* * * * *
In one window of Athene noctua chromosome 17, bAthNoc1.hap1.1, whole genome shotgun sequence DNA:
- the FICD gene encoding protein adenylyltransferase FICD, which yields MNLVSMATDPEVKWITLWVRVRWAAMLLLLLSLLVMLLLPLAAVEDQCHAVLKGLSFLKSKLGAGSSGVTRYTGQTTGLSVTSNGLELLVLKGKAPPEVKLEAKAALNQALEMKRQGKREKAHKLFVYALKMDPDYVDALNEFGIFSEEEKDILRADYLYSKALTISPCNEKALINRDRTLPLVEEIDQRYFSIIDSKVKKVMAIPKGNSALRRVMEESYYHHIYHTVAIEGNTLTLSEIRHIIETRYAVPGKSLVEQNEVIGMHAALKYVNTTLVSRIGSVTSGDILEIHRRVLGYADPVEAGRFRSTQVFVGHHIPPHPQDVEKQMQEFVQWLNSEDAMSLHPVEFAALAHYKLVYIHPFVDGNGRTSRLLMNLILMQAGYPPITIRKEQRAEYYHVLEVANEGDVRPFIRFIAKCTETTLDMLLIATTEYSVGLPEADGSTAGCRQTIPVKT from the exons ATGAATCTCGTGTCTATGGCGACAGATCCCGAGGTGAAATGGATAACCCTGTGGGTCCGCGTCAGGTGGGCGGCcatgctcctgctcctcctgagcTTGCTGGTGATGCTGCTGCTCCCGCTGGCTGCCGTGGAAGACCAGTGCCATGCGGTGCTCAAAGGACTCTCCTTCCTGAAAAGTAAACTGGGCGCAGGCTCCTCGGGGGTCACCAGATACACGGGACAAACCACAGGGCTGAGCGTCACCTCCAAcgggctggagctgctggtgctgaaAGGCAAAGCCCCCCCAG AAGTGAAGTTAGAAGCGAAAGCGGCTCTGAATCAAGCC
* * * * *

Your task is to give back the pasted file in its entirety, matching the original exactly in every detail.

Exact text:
In one window of Athene noctua chromosome 17, bAthNoc1.hap1.1, whole genome shotgun sequence DNA:
- the FICD gene encoding protein adenylyltransferase FICD, which yields MNLVSMATDPEVKWITLWVRVRWAAMLLLLLSLLVMLLLPLAAVEDQCHAVLKGLSFLKSKLGAGSSGVTRYTGQTTGLSVTSNGLELLVLKGKAPPEVKLEAKAALNQALEMKRQGKREKAHKLFVYALKMDPDYVDALNEFGIFSEEEKDILRADYLYSKALTISPCNEKALINRDRTLPLVEEIDQRYFSIIDSKVKKVMAIPKGNSALRRVMEESYYHHIYHTVAIEGNTLTLSEIRHIIETRYAVPGKSLVEQNEVIGMHAALKYVNTTLVSRIGSVTSGDILEIHRRVLGYADPVEAGRFRSTQVFVGHHIPPHPQDVEKQMQEFVQWLNSEDAMSLHPVEFAALAHYKLVYIHPFVDGNGRTSRLLMNLILMQAGYPPITIRKEQRAEYYHVLEVANEGDVRPFIRFIAKCTETTLDMLLIATTEYSVGLPEADGSTAGCRQTIPVKT from the exons ATGAATCTCGTGTCTATGGCGACAGATCCCGAGGTGAAATGGATAACCCTGTGGGTCCGCGTCAGGTGGGCGGCcatgctcctgctcctcctgagcTTGCTGGTGATGCTGCTGCTCCCGCTGGCTGCCGTGGAAGACCAGTGCCATGCGGTGCTCAAAGGACTCTCCTTCCTGAAAAGTAAACTGGGCGCAGGCTCCTCGGGGGTCACCAGATACACGGGACAAACCACAGGGCTGAGCGTCACCTCCAAcgggctggagctgctggtgctgaaAGGCAAAGCCCCCCCAG AAGTGAAGTTAGAAGCGAAAGCGGCTCTGAATCAAGCC